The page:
Spend Your Refund Wisely

Your tax refund really represents the amount you overpaid for the previous tax year. That’s your money that’s been sitting idly in a government bank account. Your cash was busy earning interest for said government while waiting to be reunited with you. So, let’s look at how you can best make up that lost time by putting those dollars to work for your benefit.

Pay Off Credit Cards

No, it’s not glamorous, but it’s the single best thing you can do to help your financial picture. Credit cards are insidious wallet drainers. Carrying a balance month to month means you’re losing the credit card game. It can literally take over your life, since compound interest can work against you as well as for you.

Pay Down Student Loans

The same principle applies to student loans as to credit cards, but student loans gets the #2 spot because payback terms aren’t as onerous as credit cards. In fact, if you’re current with payments and carry a low interest rate, there may be better uses for your return. However, if paying a chunk of the student loan gives you more money month to month, it’s worth considering. You can even use the money saved to help pay down your credit card.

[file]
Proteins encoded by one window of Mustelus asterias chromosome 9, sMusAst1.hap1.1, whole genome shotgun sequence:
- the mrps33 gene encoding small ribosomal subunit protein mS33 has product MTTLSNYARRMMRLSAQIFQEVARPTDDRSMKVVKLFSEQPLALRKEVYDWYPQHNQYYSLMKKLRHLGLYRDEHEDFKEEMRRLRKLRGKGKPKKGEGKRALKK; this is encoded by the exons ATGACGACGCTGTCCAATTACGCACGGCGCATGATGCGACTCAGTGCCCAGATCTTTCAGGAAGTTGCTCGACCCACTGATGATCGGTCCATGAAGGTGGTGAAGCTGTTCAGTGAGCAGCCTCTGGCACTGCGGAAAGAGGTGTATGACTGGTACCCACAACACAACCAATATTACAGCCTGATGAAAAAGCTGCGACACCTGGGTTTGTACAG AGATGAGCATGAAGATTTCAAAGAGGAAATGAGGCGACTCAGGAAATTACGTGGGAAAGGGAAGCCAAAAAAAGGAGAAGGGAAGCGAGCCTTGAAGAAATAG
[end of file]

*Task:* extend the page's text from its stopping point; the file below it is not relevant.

Safety Fund

Most of use use credit cards from time to time to weather an emergency. For all the bad aspects that credit cards may have, this emergency financial resource ability forgives credit cards many of their shortfalls. But what if you had an emergency resource of, say, a couple thousand? You then have your own interest-free emergency fund. Set it up in an account that’s not immediately liquid, to spare the temptation to splurge.

Invest, Invest, Invest

It’s hard to argue with any form of retirement savings or any other savings opportunity that creates tax advantages, now or in the future, such as education savings plans, for example. If you’re in the enviable position where those savings needs are addressed and funded, then look for long-term investments that you can set and forget and reap the benefits years down the road.

As tempting as is the thought of tax return as free money, it’s really not, so with a little discipline, you can reward yourself in the future, with some applied wisdom today.

About Paul Gaulkin CPA

Paul Gaulkin is a Certified Public Accountant and enrolled with the U.S. Treasury to practice before the IRS. Mr. Gaulkin possesses unique technical knowledge in the process of securing relief for taxpayers nationwide with IRS and State tax problems. With an accounting degree from Florida International University, he is able to transform complex tax and accounting problems into easy to understand solutions.

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